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Theology from the Spring: A Review

Nature itself is a great teacher of theological lessons fore those attuned to notice, as the psalms of David demonstrate. Jacob A. Taggart attempts to do so, too, using as his teaching tool ichthyology, the study of fish. But he limits the scope of his lessons to one particular kind of fish–rainbow trout.

Taggart is not only a student of theology and a pastor and director of education in a Baptist church in Jefferson City, Missouri, but also an avid fly fisherman. He combines his love of theology and fly fishing in this book, sharing with readers important spiritual truths for both individual Christians and congregations of believers.

For example, we need to slow down, Taggart says, so we can see Nature’s “purity, peacefulness, and rationality.” Too often, however, we are too busy, and we mistakenly “substitute busyness for holiness.” He promises that he’s going to take us out to the stream and show us lessons about God, theology, and the Christian life. Although I’m not a fisherman, that promise attracted my attention!

Taggart organized his lessons in ten chapters divided into three parts: “The Creator’s Existence Found in the Spring,” “The Creator’s Immanence Found in the Spring,” and “The Creator’s Commission Found in the Spring.”

Conventional wisdom among authors is to attract readers with an alluring title and aesthetically pleasing book cover, hook them with a captivating opening paragraph, and reel them in with a first chapter that is so interesting they’ll keep reading to the end. Taggart does some of those things. His is an interesting title and appeals to outdoorsmen, especially fishermen and specifically fly fishermen. He includes important and interesting applications for Christian readers, including practical strategies for effective evangelism and church discipline. His description of slipping on rocks leaves one experiencing vicariously a bone-chilling and potentially life-threatening immersion in the stream.

Unfortunately, he does not deliver these gems of practicality until Chapter 7. I’m afraid that by then he will have lost a good number of readers who could not tolerate the sluggish pace and intellectually murky waters of the first six chapters.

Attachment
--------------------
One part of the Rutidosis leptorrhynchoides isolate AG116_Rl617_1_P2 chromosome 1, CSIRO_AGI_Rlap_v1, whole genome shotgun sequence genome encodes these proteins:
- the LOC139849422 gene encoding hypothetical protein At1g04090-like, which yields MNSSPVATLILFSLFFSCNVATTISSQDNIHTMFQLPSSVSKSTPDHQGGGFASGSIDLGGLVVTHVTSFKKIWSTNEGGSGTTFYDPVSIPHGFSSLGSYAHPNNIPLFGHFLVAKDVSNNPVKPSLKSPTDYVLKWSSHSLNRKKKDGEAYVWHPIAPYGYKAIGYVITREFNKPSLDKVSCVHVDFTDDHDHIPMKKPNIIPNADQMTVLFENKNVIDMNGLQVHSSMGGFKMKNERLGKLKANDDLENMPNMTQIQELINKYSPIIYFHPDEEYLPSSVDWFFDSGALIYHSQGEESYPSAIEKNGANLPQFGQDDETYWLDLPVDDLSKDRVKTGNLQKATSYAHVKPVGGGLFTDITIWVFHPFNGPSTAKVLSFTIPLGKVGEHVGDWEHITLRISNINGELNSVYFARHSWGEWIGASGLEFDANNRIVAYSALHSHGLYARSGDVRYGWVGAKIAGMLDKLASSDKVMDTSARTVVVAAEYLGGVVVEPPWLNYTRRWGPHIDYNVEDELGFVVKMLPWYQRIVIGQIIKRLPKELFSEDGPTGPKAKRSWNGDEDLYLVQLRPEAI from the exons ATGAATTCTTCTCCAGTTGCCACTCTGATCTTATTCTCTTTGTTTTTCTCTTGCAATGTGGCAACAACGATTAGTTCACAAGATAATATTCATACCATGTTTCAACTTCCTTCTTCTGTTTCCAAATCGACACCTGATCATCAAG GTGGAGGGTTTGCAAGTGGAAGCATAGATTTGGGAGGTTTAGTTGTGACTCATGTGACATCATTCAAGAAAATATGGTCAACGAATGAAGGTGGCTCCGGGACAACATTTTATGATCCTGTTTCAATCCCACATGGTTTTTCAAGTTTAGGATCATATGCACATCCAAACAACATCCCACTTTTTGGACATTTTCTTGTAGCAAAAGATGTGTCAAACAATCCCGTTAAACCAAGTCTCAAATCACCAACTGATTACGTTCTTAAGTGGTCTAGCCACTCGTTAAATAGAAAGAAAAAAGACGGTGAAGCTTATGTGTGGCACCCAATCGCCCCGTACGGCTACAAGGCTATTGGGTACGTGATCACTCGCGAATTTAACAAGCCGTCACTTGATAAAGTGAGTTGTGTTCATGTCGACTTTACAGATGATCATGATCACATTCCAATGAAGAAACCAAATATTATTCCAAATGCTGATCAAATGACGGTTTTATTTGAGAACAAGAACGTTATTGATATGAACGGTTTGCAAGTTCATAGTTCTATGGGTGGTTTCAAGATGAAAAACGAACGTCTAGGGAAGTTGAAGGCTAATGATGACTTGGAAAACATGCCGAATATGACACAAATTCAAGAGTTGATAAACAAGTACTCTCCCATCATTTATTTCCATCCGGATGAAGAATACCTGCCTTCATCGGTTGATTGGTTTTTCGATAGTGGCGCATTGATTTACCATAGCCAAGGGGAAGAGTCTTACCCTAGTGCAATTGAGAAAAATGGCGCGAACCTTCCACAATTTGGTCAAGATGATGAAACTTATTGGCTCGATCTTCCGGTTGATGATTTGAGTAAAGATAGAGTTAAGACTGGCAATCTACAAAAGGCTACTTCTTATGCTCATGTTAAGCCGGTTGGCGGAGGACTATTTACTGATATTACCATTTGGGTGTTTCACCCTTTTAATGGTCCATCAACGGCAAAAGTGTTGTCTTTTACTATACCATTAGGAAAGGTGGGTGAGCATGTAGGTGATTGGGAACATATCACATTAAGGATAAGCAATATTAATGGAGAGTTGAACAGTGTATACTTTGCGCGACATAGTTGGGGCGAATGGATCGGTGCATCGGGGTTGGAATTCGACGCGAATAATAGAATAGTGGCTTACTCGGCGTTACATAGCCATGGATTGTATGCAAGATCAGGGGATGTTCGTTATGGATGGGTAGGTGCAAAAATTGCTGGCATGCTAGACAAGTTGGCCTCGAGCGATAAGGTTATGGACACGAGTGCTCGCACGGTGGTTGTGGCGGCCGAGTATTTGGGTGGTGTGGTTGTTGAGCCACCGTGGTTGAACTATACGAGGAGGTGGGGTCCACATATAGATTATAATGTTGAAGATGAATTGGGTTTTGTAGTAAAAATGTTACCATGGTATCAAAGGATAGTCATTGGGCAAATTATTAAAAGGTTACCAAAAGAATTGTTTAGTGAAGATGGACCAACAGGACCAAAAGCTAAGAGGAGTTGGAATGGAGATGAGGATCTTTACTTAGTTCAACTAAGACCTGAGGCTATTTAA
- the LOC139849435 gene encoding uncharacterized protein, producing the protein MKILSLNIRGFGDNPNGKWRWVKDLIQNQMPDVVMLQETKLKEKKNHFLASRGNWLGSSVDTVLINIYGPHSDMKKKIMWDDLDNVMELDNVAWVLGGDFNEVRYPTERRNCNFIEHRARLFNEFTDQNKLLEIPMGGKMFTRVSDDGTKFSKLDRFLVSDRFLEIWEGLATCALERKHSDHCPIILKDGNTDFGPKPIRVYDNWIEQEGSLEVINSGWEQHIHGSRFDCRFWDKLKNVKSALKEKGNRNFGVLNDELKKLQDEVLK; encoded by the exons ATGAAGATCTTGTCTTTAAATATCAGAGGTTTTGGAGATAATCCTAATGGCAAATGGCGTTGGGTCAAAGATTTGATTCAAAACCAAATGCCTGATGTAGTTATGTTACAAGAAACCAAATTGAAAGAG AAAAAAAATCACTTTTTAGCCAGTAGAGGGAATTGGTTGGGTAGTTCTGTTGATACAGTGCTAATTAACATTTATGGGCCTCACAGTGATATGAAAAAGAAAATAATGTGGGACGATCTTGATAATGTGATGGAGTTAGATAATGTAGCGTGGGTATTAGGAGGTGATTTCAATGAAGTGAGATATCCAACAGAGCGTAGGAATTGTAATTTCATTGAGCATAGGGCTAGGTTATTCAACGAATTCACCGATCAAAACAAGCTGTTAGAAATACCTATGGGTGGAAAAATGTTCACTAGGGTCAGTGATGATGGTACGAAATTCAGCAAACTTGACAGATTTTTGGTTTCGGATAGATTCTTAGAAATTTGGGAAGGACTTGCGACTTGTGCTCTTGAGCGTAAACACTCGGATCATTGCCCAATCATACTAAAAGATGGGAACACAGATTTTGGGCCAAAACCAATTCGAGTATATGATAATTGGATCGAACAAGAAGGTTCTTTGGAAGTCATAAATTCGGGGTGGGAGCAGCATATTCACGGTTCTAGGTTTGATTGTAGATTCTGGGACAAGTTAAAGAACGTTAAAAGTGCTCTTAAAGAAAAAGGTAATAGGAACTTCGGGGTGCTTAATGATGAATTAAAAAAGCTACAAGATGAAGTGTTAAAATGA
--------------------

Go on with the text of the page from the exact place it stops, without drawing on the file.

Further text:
What makes the opening chapters so laborious? They are the epitome of theological and philosophical jargon and intellectual verbosity. They read like a theological treatise written by an academic for fellow academicians. Some parts read like a literary exercise for which the student, holding a pen in one hand and an overused thesaurus in the other, searches endlessly for a less-common word with which to impress his teacher. It is so filled with non-sequiturs, rational dicta, attributes of aseity, extrapolations, formulations, syllogisms, and esoteric terminology that not even avid fly fishermen would want to continue. Taggart forewarned on page 47, “Prepare yourself because if you don’t have a migraine yet, you might get one now.”

Thankfully, Taggart redeems himself in Chapter 7 onward. Unfortunately, it might be too little too late for many readers.

Disclosure of Material: I received a complimentary copy of this book from the publisher through the book review program. The opinions I have expressed are my own. I am disclosing this in accordance with the Federal Trade Commission’s CFR Title 16, Part 255: “Guides Concerning the Use of Endorsements and Testimonials in Advertising.”

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